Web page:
Europa Report (]Sebastián Cordero, 2013) Sci-fi/adventure film crossing several styles of film-making, but primarily done in a faux-documentary/found footage style about a long-range NASA flight to the Jupiter moon of Europa, which, it has been speculated by many looking at it from afar and across many different spectra, is the most likely of our neighborhood system's bodies that could, maybe, possibly support life as we know it (if all the ingredients and conditions necessary for it outweigh everything that would prevent it).
The whole thing is staged like a documentary. There are pre-flight press conference archives, post-event footage of interviews (giving us a nice sense of complacency), some scrambled interference to give us the "fallible narrator" idea, and lots and lots of "normalcy" footage (something that proved useful to The Martian, which makes Europa Report, seem less of a waste of space in presentation).
The other thing that's neat about it, is that NASA advisers worked with the film-makers to give it a sense of verisimilitude. The gear is "lowest-contract-bidder" looking, we get a sense of the routine (just so we can tell when it gets broken), and we become acquainted with the various camera set-ups that record what's going on automatically. It looks very authentic, much more so than misfires like that lousy Apollo 18 movie a couple years back, or even the clever Ridley Scott "transmission" footage used to hide the scale models and flaws in its "planet-side" footage in Alien.
The film is cast well and game, maybe a little too game, as you don't get the sense that these guys are astronauts or pilots or physicists or ice geologists or whatever they're supposed to be. But, any more casual "reading you five-by-five, Houston" and you wouldn't have been able to distinguish one from the other at all, and that wouldn't do well with what the film wants to do, which one will become aware of fairly early on in the proceedings. It does cast a couple of fairly well known "anonymous" actors—in other words, it's not George Clooney, Sandra Bullock or Brad Pitt—but it is Michael Nyqvist (from the first versions of the "The Girl with the Dragon Tattoo" series) and Sharlto Copley (of District 9, The A-Team, and Elysium) Embeth Davidtz (of Schindler's List, Army of Darkness and "Mad Men"), and Karolina Wydra (she was briefly Mrs. House on "House, M.D."), all very good international actors that few would recognize. A good strategy, that, even if it does make it it a little hard to keep track of everybody.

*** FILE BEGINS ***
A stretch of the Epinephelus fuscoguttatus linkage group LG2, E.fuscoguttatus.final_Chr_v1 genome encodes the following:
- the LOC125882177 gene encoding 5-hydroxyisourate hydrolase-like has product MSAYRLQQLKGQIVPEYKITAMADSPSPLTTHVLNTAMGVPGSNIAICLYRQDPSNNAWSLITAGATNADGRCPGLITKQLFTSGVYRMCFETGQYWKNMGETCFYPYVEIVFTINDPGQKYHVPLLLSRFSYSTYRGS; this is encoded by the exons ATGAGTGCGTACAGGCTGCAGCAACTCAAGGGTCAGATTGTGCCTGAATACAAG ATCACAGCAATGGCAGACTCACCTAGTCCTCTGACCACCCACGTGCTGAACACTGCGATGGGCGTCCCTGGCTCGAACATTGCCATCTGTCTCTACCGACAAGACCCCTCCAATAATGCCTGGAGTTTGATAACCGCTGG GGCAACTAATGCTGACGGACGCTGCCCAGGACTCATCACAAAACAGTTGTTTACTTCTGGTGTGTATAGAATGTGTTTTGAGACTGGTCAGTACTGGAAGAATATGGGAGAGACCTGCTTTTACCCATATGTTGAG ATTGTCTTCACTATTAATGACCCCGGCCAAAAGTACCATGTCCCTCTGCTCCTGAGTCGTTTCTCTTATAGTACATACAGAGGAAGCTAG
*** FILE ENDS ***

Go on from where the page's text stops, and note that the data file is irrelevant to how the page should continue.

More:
And that's the main problem, here. The story is pretty standard stuff in the murder/horror realm, as we lose crew-members one by one, a sort of "Ten Little Astronauts". But by how or by what, we have no idea in a world of possibilities (other than the age-old problem of everybody ignoring the transmission to "get back in"). Ultimately, this is what limits Europa Report, despite the fact that its intention is to expand our horizons and conceptions. We know what's going to happen. We know how it's going to end. And whatever great discovery and what it might mean to our ideas of the Universe as put out by the film are overshadowed by the rote way in which its conveyed. Any uniqueness is swallowed by convention.
Which makes you wonder: if we do find life in the Universe besides us, is our reaction going to be: "Uh-huh, so what else is new?"